Police K9 Unit
August 11, 2020
The Moody Police Department has added a member to its ranks.
Suzi is the new K9 for the department’s Narcotics Unit. She was donated by iK9 and the 1st Foundation in memory of the late Lt. Stephen Williams. The news was announced last month on the department’s Facebook page.
Williams was a 23-year veteran and night sergeant for the Moody Police Department who passed away June 2 while in the line of duty. He was promoted posthumously.
“Every time you look at Suzie, you see Suzie around, you think, ‘You know, that’s a part of Stephen that’s with us today,’” said Moody Chief of Police Thomas Hunt
Suzie was named after Williams’ Suzuki motorcycle by his wife, Michelle Williams. Suzi, a golden retriever, is the second K9 unit at the Moody Police Department, joining the agency’s therapy dog, Izzy, who is a black labradoodle.
“Having a therapeutic dog and a narcotics dog in the department, both have been very instrumental to us. Izzy will be involved in our school system, of course, where the narcotics dog, Suzie, will be on patrol with Officer Burns,” said Hunt
Hunt believes having Suzie will allow for his department to be more effective in getting drugs off of the streets because dogs have a much stronger sense of smell and have the ability to locate illegal drugs much better than humans alone can.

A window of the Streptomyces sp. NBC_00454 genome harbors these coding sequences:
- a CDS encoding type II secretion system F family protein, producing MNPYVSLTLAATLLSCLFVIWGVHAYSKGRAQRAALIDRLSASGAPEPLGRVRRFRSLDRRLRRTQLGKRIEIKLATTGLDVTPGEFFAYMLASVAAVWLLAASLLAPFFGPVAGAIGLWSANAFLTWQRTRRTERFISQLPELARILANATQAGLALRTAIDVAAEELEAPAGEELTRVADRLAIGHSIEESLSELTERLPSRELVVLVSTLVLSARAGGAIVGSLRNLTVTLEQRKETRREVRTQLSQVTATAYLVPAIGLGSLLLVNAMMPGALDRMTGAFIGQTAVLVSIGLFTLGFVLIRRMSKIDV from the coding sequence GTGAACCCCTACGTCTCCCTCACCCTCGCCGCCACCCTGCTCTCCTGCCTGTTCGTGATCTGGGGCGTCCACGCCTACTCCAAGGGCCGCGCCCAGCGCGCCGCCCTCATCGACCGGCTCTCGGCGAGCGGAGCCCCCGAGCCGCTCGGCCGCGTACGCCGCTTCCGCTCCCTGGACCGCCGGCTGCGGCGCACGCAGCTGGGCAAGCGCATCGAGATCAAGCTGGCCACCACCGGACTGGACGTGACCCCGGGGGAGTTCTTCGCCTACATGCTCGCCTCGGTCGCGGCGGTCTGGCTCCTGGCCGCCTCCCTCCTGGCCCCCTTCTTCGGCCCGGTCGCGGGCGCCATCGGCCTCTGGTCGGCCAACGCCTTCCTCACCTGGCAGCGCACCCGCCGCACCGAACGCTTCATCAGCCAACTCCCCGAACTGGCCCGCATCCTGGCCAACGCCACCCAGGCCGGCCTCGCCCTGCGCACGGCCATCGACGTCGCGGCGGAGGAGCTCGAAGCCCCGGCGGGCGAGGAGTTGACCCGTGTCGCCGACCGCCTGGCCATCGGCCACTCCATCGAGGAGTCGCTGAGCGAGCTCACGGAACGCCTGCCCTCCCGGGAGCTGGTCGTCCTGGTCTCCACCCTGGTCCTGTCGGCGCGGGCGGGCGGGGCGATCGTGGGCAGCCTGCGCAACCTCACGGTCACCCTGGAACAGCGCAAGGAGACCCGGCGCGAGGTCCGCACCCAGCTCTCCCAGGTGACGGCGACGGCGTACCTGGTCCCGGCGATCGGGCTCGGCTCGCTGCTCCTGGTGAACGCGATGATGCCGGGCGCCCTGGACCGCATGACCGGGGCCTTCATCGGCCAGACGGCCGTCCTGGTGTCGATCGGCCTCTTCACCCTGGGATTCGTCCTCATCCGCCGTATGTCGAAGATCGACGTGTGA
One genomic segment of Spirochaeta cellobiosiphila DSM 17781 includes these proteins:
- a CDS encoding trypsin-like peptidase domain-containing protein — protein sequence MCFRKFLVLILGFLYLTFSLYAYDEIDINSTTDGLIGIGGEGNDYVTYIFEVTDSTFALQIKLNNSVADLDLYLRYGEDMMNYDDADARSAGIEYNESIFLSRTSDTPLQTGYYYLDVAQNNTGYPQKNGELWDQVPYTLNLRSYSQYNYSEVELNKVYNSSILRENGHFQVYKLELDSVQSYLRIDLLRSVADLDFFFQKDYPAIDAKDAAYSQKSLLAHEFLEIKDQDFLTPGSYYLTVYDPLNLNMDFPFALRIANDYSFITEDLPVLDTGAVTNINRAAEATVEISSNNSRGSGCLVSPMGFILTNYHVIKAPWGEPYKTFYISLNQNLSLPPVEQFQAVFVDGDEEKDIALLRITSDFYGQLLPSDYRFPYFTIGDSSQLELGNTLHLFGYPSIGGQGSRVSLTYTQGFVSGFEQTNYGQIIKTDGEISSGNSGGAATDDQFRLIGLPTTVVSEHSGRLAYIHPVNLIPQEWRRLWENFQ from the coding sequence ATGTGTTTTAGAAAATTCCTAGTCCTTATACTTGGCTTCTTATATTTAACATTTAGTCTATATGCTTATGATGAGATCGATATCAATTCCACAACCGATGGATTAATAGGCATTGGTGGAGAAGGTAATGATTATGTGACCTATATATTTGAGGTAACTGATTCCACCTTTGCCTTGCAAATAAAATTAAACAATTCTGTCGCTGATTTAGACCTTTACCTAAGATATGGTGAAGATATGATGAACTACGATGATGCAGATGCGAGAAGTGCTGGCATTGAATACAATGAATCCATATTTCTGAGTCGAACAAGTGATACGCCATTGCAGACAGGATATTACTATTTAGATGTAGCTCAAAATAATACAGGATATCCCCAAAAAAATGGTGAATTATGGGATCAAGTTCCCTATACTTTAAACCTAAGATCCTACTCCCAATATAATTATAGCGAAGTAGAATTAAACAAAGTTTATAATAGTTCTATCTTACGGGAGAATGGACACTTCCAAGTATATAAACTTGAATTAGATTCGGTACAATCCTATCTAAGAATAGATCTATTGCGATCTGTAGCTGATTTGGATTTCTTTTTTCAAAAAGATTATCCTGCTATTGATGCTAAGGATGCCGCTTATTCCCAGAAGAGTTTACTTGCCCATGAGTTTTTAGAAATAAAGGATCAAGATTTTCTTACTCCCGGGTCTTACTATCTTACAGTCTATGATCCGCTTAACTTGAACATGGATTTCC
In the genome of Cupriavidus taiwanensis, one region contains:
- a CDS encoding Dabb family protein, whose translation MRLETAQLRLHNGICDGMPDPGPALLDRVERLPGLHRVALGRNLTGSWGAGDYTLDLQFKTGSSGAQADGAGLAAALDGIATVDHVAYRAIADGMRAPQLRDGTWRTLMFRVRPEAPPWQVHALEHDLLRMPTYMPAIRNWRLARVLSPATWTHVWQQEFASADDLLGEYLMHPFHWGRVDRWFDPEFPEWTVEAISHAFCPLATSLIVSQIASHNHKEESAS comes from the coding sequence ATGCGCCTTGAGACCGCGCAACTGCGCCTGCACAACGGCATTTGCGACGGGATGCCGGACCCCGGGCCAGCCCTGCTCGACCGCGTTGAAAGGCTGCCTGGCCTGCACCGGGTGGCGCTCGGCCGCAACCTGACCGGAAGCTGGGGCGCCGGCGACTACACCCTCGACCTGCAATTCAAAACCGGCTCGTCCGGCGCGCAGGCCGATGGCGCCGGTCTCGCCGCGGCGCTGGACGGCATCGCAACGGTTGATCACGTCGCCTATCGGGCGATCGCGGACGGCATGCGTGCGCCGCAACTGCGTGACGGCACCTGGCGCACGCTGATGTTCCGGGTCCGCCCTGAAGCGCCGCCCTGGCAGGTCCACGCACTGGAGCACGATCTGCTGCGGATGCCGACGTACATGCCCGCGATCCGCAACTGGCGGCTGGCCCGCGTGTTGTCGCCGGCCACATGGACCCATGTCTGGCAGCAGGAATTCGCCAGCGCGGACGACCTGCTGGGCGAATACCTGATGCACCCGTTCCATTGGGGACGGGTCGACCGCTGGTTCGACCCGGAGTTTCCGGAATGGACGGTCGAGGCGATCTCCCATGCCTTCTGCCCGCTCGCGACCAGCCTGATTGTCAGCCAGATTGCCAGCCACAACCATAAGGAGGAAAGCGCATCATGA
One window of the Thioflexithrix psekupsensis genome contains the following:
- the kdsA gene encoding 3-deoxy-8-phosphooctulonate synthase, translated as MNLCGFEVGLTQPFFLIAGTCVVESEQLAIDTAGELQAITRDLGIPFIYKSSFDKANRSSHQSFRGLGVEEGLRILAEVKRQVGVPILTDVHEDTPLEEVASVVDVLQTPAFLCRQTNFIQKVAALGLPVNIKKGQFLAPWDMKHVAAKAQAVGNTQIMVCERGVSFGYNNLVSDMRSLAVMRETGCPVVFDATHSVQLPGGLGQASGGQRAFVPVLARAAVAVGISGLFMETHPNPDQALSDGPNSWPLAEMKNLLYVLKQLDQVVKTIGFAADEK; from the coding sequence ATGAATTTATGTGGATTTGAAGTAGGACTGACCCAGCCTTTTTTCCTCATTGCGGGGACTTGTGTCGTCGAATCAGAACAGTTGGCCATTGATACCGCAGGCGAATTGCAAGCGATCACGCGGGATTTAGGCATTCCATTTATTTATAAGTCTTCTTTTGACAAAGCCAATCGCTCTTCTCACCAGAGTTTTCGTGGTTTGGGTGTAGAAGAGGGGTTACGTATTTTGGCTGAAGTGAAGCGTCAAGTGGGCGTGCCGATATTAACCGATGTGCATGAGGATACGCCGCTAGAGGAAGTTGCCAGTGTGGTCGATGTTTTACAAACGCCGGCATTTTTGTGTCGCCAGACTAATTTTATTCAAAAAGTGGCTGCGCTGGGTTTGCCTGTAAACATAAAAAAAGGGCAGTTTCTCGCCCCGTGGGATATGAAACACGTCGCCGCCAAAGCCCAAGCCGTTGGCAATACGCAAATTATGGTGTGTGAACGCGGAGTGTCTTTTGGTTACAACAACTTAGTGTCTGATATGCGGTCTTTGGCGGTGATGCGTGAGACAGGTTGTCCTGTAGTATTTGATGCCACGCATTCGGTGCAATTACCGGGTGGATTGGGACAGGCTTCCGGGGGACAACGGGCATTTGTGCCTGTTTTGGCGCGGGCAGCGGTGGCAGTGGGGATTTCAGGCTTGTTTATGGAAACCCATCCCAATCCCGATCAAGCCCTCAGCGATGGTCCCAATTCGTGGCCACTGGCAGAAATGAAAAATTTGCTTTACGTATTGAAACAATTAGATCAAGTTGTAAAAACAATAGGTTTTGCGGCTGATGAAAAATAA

“Having Suzie is going to be very instrumental for patrol. We’ve had a K9 in the past. Back in the mid-2000s to late 2000s, we had a black labrador named Nemo, and its handler was an assistant chief, Rusty Freeman,” said Hunt.
“Nemo, back in his day, was an exceptional dog. Our dog park is named after Nemo. He found just lots of drugs and, you know, took them off the interstate in our streets here in Moody, so bringing Suzie on board is just a continuation of what Nemo did for us here at Moody Police Department.”
Suzie is finishing training with her handler, Officer Austin Burns, and will soon be on duty with Burns to help get drugs off of the streets.
Burns said he has enjoyed working with Suzie and training with her, and believes she will play a key role in anything drug related.
“It’s been tons of fun (working with Suzie). Even with her just riding around with me is a lot of fun,” said Burns
Burns said having Suzie donated in memory of Williams also meant a lot to him.
“[Williams] was my training officer when I first started here. Me and him were super close. He was my sergeant and he meant a lot to me,” said Burns.